Lions & Tigers & Rabbits, Oh My: The Forgotten Gamma World
It's somehow appropriate that a column called Forgotten Games should get forgotten for about a year, but as with many things we can't always get what we want... at least not when we want it. I'm happy to report that I've recently located my stash of old Role-Playing Games, and at the top of the stack was the second game on my list from oh, so long ago - Gamma World, published by "The Game Wizards," TSR.
You really can't blame them for trying. After all, TSR was riding high with Advanced Dungeons & Dragons in the late '70s, and it seemed plausible that there was room for another game world that could be just as popular. Take a quirky little niche game called Metamorphosis Alpha, add a few more rules and some extra mutations, and voila. This is to say nothing of the fact that theatres and television at that time were full of popular science-fiction films and shows, everything from Battlestar Galactica and Buck Rogers in the 25th Century, to Star Wars and Star Trek: The Motion Picture. There was no better time for such a game to become an instant hit.
But it didn't.
Gamma World had its fair share of devoted fans, which is the only reason it survived through 5 editions (1978, 1981, 1986, 1992 and 2000), but it never achieved the degree of market saturation that Dungeons & Dragons did. So why does Gamma World remain a "third tier" gaming system, forever relegated to the darkest, dustiest shelves of the RPG shop? There are a few reasons, some more obvious than others. In no particular order:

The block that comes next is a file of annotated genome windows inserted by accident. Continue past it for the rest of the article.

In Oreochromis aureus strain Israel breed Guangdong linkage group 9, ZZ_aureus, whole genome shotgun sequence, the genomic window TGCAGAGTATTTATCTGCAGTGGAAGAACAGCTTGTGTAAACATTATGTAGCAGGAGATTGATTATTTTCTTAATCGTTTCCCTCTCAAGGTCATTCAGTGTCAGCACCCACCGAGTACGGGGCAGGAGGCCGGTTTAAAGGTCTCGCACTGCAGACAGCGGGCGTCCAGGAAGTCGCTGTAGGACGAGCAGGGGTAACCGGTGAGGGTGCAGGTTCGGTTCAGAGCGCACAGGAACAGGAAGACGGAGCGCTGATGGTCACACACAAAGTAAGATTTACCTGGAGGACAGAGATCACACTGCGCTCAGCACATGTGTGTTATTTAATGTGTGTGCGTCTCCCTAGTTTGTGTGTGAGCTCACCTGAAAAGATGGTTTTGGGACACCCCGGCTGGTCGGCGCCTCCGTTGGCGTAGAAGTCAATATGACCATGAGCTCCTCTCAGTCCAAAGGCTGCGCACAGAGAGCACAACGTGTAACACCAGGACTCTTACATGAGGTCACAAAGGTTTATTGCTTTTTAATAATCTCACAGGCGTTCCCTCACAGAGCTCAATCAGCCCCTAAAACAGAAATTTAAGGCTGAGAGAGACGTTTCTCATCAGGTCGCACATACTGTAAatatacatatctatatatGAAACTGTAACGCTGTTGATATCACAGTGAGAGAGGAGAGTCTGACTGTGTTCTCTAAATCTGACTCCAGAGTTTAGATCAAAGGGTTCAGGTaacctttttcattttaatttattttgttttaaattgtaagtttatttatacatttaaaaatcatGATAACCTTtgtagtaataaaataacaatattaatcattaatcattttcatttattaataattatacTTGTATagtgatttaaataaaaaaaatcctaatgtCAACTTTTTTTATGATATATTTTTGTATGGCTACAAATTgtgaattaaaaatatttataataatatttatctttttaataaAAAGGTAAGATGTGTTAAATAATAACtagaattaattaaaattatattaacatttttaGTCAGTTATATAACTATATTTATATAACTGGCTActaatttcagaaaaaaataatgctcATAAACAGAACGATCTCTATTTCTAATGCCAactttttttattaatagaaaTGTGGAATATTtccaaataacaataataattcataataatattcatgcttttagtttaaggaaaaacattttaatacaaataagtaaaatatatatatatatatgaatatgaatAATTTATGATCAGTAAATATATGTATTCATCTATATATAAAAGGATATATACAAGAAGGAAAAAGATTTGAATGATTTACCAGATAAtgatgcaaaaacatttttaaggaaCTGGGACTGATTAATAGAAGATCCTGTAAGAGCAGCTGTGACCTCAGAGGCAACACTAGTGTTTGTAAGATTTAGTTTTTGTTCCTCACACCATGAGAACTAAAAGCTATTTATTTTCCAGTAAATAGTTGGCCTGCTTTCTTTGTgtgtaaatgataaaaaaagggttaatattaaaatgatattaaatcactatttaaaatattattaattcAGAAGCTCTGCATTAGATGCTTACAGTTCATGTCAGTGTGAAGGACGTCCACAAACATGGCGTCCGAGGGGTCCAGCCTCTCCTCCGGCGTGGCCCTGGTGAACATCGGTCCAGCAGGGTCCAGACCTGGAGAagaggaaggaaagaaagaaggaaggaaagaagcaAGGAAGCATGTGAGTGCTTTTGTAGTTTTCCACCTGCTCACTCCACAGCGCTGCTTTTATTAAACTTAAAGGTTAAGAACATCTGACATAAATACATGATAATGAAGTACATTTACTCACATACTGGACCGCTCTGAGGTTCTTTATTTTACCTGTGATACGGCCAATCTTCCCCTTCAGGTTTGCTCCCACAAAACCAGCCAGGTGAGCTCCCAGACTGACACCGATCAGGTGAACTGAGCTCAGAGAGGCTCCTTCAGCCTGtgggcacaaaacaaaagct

1. The Metric System - TSR's target audience was American, and America loathes the metric system. So what were they thinking? The 1978 forward to Gamma World says that "the U.S. is beginning to make the switch from the English system to the metric system of weights and measures," and it was primarily for this reason that Gamma World's charts were all metric. "We, as editors, advise use of the metric system," they said. Indeed, at the time it probably did seem like a good idea; the Metric Conversion Act of 1975 was enacted "to coordinate and plan the increasing use of the metric system in the United States." In the late '70s, it seemed to be a great idea. But the U.S. Metric Board's efforts was ultimately abandoned in late 1982, largely ignored by a public who had other things to worry about than liters and meters. Which brings us to...
2. Bad Timing - It's the dawn of the 1980s. Terrorists are hijacking planes and killing American hostages. Ronald Reagan is poking the Soviets with a pointy stick, forcing the country ever deeper into a Cold War. Nuclear missile silos are being dropped in your back yard. Everyone is deathly afraid that someone is going to push the button. And you've just published a game that deals with terrorist groups, nuclear and biological annihilation that plunges the world into the dark ages and devastates North America. What do you do, hotshot? What do you do?
Role-playing games are about escapism more than anything, and nobody wants to be reminded about their own harsh reality when they're trying to kick back and have a little fun. D&D works because it's an escape into a world of wizards, dragons and dungeons, things we don't see in the real world every day. Gamma World, for all its mutations and far future setting, was realistic, considering the climate of the late 1970s and early 1980s, and no doubt, it was avoided by many for that reason.